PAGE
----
A Chinese rocket which recently launched a space station into orbit is hurtling back towards earth in an uncontrolled descent, according to SpaceNews.
The Long March 5B rocket's descent will be "one of the largest instances of uncontrolled reentry" and could fall on an inhabited area, according to SpaceNews, although it is more likely to fall in an uninhabited area as most of the earth is uninhabited, with the odds of a person being hit by space debris sitting at about one in several trillion.
The first time the 30-meter long Long March 5B was launched, it nearly landed on US soil.
The location where and time when the rocket debris will land is impossible to predict as there are too many factors involved. The rocket is orbiting Earth about every 90 minutes, meaning even a change of just a few minutes in reentry time could lead to a change of thousands of kilometers in the location it will fall in.
Although parts of the rocket will burn up upon reentering the atmosphere, larger parts may survive the reentry.
The rocket passes a little north of New York, Madrid and Beijing and as far south as southern Chile and New Zealand, meaning that it could reenter at any point within this area, according to SpaceNews.
China launched an unmanned module last month containing what will become living quarters for three crew on a permanent space station that it plans to complete by the end of 2022, state media reported.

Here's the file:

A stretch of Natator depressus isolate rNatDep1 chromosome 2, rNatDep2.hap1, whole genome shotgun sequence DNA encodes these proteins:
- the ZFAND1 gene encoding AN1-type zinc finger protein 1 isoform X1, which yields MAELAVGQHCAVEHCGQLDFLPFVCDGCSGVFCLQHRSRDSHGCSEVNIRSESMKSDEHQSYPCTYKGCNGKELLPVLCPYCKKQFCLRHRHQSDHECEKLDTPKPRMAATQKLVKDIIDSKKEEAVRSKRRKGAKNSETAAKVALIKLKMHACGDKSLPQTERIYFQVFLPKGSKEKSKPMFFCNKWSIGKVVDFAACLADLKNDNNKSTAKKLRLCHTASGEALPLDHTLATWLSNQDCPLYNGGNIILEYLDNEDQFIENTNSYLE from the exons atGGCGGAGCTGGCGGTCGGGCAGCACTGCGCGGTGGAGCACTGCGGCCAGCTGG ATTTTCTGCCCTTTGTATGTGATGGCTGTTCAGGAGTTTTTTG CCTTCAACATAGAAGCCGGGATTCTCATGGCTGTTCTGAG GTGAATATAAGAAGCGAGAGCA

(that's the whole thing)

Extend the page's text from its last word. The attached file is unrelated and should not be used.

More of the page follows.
The module, named "Tianhe," or "Harmony of the Heavens," was launched on the Long March 5B, China's largest carrier rocket, at 11:23 a.m. (0323 GMT) from the Wenchang Space Launch Centre on the southern island of Hainan.
Tianhe is one of three main components of what would be China's first self-developed space station, rivaling the only other station in service - the International Space Station (ISS).
Tianhe forms the main living quarters for three crew members in the Chinese space station, which will have a life span of at least 10 years.
The Tianhe launch was the first of 11 missions needed to complete the space station, which will orbit Earth at an altitude of 340 to 450 km (211-280 miles).
In the later missions, China will launch the two other core modules, four manned spacecraft and four cargo spacecraft.
Reuters contributed to this report.